Own-rooted or ungrafted. Used to describe vines that have not been grafted onto phylloxera-resistant rootstock, only possible in areas that have not been reached by the root-sapping phylloxera aphid. Proponents say this results in more intense and “purer” tasting wines.

Bajo velo

Under flor. Found on wines aged under a veil of flor yeast. See “socairismo” at the end of the article.

Fortified wines

A full glossary of sherry terms is available on, we have just highlighted some of the key ones.



Vinos generosos

Fortified wines, i.e. wines to which grape spirit has been added to increase the final alcohol content.  E.g. Sherry and some wines from Montilla (although finos from the latter region are not fortified)

Crianza biológica

Biological ageing, i.e the ageing under flor yeast that occurs in Fino and Manzanilla sherries

Crianza oxidativa

Oxidative ageing, the ageing in contact with oxygen that occurs in Oloroso sherries


Butt – the oak barrels used in the Sherry region for ageing


The name given in the Sherry region to the fortified must/wine before it enters the criaderas and solera ageing system


The bottom level of the criaderas and solera system from which the oldest sherries are taken out for blending and sale. It is frequently used to refer to the whole group of butts used to age a certain sherry, such as Lustau’s East India Solera or Osborne’s Solera AOS.


Literally the “nursery”, this is the correct name for each of the scales or layers in the collection of butts with the same level of maturation.


The layer of yeast that grows in semi-filled butts of sherry on the top of wine or sherry with a maximum alcohol level of 15.5º


The white chalky soil with good water retention properties found in the Sherry region that is credited with making the best wines for sherry, with a typically tangy, saline taste.


A style of sherry that undergoes both biological and oxidative ageing.


An adjective to describe the intense, volatile aroma of biologically aged sherries such as Fino. It literally means piercing or pungent, it could be translated as “tangy” in English.


Savoury. A descriptor frequently used to describe dry sherry wines.

Vino de Pasto

Name given to the traditional unfortified wines found in the Sherry region, typically with a low ABV and created for local consumption.

Sparkling wines 

In English, we tend to use the French terms borrowed from Champagne to describe the processes used to make sparkling wine, but Cava has its own equivalents in Catalan and Spanish.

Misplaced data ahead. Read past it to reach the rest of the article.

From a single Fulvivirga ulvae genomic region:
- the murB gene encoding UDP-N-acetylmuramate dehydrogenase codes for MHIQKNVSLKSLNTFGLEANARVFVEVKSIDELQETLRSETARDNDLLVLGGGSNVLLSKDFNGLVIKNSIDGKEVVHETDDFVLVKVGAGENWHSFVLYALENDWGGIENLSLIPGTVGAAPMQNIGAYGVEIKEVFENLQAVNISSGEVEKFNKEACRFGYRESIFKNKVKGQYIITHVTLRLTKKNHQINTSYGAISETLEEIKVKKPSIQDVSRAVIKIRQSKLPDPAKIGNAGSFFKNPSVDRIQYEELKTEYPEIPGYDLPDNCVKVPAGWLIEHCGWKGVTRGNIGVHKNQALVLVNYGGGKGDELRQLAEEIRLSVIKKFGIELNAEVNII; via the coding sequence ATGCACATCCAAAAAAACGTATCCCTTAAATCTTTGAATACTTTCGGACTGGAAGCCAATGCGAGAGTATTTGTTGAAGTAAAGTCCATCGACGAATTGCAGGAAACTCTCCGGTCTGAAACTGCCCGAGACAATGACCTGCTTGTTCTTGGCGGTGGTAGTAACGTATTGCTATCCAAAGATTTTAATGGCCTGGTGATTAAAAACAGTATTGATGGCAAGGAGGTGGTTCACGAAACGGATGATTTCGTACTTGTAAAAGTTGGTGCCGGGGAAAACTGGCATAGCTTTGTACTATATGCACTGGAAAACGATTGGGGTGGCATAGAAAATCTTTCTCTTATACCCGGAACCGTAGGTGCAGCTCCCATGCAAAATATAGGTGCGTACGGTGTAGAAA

A sparkling wine made using the traditional method and aged on its lees for a minimum of nine months from grapes grown in any of several regions of Spain that comprise the DO Cava

Método Tradicional

Traditional Method – the method of making sparkling wine that consists of provoking a second fermentation in the same bottle in which the wine will be sold.

Licor de tiraje

Liqueur de tirage – the liquid solution of wine, yeast and sugar that is added to the base wine to cause a second fermentation.

Autólisis de la levadura

Yeast autolysis. The breaking down of dead yeast by its own enzymes that adds flavours and aromas of bread, biscuit and brioche to traditional method sparkling wines.


Lees. Spent yeast.


Riddling. The process of gradually moving the bottles into an upright position so that the lees move into the neck of the bottle


Disgorgement. The process of removing the lees, usually by freezing the neck of the bottle and removing the plug of frozen wine and lees.


Dosage. The amount of sweetness added to sparkling wine, indicated by terms like Brut or Demi-Sec and dependent on the amount of sugar in the liqueur d’expédition.

Licor de expedición

Liqueur d’expédition. The mixture of wine and sugar or simply wine that is added to sparkling wine to replace the volume removed by disgorgement and add sweetness for Brut, Sec or Doux styles.

Brut Nature

Brut Nature. A dry style of sparkling wine with less that 3g/l residual sugar (from the base wine) and no sugar added in the liqueur d’expédition. Also called Zero Dosage or Non-dosage.

Natural wines

However you feel about them, no one can deny that a big trend in recent years in many countries – including Spain - has been a return to making wines in the most traditional way, without using any additives.  The levels of “naturalness” vary, from low sulphite wines to zero-zero wines, which contain nothing but grapes.  We explore so-called “natty speak” below.



Vino natural

Natural wine or if you want to be really hip, natty wines

Sin sulfitos

Sulphite free – wines with no added sulphites or zero-zero if it contains no additives at all.

Vinos Pét-Nat/ método ancestral

Pet-Nats - short for Pétillant Naturel – a French term for naturally sparkling wines that are made using the “ancestral method” in which the wines are bottled whilst still undergoing the first alcoholic fermentation so the CO2 produced is trapped in the bottle as bubbles, creating a lightly sparkling natural wine.